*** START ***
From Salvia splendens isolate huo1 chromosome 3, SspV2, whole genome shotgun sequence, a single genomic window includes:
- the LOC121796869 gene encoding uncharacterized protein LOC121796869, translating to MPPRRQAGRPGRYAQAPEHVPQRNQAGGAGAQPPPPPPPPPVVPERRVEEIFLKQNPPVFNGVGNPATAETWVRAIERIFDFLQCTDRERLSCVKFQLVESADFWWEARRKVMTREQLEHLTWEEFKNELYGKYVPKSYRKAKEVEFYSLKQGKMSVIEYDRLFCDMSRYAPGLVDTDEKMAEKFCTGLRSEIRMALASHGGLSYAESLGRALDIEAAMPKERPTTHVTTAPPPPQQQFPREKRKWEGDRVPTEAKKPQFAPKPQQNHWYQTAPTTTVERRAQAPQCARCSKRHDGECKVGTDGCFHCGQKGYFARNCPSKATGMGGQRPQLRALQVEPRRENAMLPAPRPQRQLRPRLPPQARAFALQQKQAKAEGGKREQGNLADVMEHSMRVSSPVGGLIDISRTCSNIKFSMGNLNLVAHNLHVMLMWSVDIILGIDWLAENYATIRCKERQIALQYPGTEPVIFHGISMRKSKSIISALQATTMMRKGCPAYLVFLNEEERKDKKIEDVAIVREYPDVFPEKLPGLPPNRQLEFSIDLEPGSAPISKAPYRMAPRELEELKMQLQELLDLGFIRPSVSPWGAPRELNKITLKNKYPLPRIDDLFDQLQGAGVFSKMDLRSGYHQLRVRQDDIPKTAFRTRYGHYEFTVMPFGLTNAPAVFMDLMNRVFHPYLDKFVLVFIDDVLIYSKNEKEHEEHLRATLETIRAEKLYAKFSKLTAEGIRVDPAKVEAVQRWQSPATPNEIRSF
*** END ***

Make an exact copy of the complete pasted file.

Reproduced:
From Salvia splendens isolate huo1 chromosome 3, SspV2, whole genome shotgun sequence, a single genomic window includes:
- the LOC121796869 gene encoding uncharacterized protein LOC121796869, translating to MPPRRQAGRPGRYAQAPEHVPQRNQAGGAGAQPPPPPPPPPVVPERRVEEIFLKQNPPVFNGVGNPATAETWVRAIERIFDFLQCTDRERLSCVKFQLVESADFWWEARRKVMTREQLEHLTWEEFKNELYGKYVPKSYRKAKEVEFYSLKQGKMSVIEYDRLFCDMSRYAPGLVDTDEKMAEKFCTGLRSEIRMALASHGGLSYAESLGRALDIEAAMPKERPTTHVTTAPPPPQQQFPREKRKWEGDRVPTEAKKPQFAPKPQQNHWYQTAPTTTVERRAQAPQCARCSKRHDGECKVGTDGCFHCGQKGYFARNCPSKATGMGGQRPQLRALQVEPRRENAMLPAPRPQRQLRPRLPPQARAFALQQKQAKAEGGKREQGNLADVMEHSMRVSSPVGGLIDISRTCSNIKFSMGNLNLVAHNLHVMLMWSVDIILGIDWLAENYATIRCKERQIALQYPGTEPVIFHGISMRKSKSIISALQATTMMRKGCPAYLVFLNEEERKDKKIEDVAIVREYPDVFPEKLPGLPPNRQLEFSIDLEPGSAPISKAPYRMAPRELEELKMQLQELLDLGFIRPSVSPWGAPRELNKITLKNKYPLPRIDDLFDQLQGAGVFSKMDLRSGYHQLRVRQDDIPKTAFRTRYGHYEFTVMPFGLTNAPAVFMDLMNRVFHPYLDKFVLVFIDDVLIYSKNEKEHEEHLRATLETIRAEKLYAKFSKLTAEGIRVDPAKVEAVQRWQSPATPNEIRSF